The bishops will be ordained Catholic deacons on Jan.13 and priests on Jan. 15, according to a statement issued by the Catholic Bishops' Conference of England and Wales. Additionally, two other retired ex-Anglican bishops who also resigned at the conclusion of 2010, Edwin Barnes and David Silk, will also be ordained "in due course."
Those ordained as priests will continue to receive Catholic formation throughout the coming year, according to plans developed by the bishops' conference and the Vatican.
The fact that the Vatican is allowing ongoing formation, he said, is "one of the things that is very, very brave" about the plans for the ordinariate.
According to Broadhurst, the incoming Anglicans are well versed in Catholic doctrine and there is little threat of any surprises that might make them "turn back."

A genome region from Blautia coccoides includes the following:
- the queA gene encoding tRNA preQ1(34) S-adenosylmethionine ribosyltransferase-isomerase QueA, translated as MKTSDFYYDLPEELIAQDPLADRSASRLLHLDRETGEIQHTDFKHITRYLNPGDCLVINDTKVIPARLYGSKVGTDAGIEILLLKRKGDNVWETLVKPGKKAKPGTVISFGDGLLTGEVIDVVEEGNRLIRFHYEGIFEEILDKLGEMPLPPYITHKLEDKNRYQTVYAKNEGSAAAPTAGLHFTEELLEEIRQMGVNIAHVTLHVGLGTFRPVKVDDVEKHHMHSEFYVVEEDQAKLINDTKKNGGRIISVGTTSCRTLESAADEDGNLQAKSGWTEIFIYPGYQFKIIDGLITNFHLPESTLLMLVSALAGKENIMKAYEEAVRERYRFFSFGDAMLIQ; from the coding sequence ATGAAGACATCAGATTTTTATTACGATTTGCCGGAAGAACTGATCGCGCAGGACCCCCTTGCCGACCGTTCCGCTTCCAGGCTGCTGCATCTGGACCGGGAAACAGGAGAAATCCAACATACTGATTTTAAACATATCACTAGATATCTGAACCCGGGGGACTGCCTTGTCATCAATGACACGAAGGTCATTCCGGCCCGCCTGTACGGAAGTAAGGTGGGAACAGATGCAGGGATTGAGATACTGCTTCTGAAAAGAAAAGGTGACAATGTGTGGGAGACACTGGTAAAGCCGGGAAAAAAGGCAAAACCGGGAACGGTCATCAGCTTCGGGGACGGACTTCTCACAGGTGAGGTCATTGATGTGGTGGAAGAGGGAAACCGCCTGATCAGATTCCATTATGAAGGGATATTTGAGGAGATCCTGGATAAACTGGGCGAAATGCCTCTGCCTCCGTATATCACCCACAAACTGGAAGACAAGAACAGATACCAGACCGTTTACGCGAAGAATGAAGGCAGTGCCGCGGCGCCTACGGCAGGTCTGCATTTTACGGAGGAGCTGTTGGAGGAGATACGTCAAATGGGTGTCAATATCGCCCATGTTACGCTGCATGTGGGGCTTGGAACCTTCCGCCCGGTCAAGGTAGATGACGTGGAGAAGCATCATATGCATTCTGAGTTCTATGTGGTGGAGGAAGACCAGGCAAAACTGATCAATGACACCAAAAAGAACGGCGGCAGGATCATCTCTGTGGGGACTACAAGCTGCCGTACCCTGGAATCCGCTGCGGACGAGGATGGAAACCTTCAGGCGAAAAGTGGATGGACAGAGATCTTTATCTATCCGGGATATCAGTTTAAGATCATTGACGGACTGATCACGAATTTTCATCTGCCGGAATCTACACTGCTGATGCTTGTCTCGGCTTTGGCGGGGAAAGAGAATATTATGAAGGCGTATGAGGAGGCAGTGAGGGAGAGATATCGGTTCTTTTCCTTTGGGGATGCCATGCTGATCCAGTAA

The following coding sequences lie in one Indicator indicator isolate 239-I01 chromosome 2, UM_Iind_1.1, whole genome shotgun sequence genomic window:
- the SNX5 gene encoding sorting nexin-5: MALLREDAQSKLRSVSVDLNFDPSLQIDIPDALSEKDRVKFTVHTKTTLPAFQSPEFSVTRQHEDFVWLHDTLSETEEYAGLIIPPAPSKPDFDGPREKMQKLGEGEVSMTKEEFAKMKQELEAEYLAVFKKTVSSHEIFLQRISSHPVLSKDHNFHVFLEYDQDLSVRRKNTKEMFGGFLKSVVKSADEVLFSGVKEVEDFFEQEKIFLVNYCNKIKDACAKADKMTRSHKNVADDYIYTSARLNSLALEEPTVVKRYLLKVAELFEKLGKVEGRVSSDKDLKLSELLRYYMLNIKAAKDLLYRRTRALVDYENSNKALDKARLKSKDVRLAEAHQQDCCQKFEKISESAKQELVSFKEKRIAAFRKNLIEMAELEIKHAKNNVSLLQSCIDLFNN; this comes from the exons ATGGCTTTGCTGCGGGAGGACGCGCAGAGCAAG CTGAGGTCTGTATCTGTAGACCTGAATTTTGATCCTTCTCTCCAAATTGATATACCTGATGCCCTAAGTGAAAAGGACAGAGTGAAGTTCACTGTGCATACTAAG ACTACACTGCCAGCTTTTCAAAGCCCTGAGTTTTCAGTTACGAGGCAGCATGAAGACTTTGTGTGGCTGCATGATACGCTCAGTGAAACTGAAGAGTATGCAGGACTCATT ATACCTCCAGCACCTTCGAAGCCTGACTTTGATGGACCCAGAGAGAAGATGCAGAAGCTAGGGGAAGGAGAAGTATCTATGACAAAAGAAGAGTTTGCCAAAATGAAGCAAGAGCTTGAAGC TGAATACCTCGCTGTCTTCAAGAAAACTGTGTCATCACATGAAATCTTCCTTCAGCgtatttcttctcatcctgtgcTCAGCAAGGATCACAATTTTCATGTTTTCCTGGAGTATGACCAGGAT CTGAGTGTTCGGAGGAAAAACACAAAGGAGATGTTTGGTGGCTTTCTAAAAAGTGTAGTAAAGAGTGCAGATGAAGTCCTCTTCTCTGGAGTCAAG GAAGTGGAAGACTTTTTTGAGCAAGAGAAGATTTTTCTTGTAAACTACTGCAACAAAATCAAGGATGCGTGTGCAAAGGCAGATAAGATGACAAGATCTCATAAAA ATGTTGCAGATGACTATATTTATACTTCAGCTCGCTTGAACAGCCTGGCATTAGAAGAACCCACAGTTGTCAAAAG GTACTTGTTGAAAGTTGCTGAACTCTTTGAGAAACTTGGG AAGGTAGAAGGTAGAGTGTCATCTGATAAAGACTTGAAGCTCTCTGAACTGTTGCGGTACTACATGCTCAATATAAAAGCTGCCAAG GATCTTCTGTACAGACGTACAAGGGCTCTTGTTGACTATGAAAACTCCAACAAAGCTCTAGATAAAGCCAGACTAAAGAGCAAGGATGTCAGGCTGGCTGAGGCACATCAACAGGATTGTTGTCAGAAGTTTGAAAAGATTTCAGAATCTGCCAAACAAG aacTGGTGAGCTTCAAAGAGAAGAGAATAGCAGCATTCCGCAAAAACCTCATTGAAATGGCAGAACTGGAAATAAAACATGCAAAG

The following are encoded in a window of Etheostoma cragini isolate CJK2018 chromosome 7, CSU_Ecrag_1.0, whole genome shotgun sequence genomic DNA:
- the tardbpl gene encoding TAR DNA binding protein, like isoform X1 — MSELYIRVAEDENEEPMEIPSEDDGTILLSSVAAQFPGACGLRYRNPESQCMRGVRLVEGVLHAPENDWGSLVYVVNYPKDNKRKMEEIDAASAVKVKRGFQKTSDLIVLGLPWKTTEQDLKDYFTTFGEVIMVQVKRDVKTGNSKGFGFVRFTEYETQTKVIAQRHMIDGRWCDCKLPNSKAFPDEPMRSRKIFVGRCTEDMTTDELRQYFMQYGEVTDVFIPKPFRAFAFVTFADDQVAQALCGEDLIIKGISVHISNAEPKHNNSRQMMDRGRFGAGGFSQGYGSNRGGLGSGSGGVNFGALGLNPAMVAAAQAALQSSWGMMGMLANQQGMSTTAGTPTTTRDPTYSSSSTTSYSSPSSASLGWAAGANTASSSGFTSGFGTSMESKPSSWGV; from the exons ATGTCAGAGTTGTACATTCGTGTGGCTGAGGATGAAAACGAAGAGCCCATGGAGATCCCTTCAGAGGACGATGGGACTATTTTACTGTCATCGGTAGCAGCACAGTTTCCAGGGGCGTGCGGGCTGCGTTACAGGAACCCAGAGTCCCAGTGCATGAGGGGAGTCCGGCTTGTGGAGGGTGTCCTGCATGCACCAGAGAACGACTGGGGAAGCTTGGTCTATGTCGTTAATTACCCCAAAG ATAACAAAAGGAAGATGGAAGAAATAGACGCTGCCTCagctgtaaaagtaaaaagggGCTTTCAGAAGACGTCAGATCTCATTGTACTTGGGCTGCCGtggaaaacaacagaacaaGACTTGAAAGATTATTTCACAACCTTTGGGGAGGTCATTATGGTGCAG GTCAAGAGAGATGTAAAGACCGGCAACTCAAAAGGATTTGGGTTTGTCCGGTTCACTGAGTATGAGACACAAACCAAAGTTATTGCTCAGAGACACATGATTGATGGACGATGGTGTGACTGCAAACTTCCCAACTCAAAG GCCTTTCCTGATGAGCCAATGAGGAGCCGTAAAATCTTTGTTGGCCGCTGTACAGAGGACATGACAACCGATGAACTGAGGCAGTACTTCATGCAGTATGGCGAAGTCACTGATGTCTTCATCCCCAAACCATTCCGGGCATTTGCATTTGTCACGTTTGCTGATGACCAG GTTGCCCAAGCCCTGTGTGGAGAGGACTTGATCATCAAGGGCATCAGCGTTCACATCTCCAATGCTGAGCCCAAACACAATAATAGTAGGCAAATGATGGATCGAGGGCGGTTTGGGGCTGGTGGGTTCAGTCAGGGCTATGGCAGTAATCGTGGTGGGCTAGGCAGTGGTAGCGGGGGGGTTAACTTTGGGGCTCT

“I think the assumption you mustn't make is that Anglicans from most traditions are unfamiliar with the teaching of the Catholic Church on any major items. I mean, there's not likely to be any problems with faith. You know, I can't see that.”
He pointed to two historic points of contention between the two communions — the Church’s dogmas concerning the Blessed Virgin Mary’s “Immaculate Conception” and “Assumption.”
"We wouldn't be where we were if we didn't accept those and I think that is as simple as it is," he said.
He said he and his fellow Anglican pioneers are approaching their new lives as Catholics with "excitement and trepidation."
He looks forward to the day when he is joined by many others. "The ordinariate at the moment," he said, "is a bit top heavy. There are three ex-bishops, three nuns and two women, one of whom is my wife."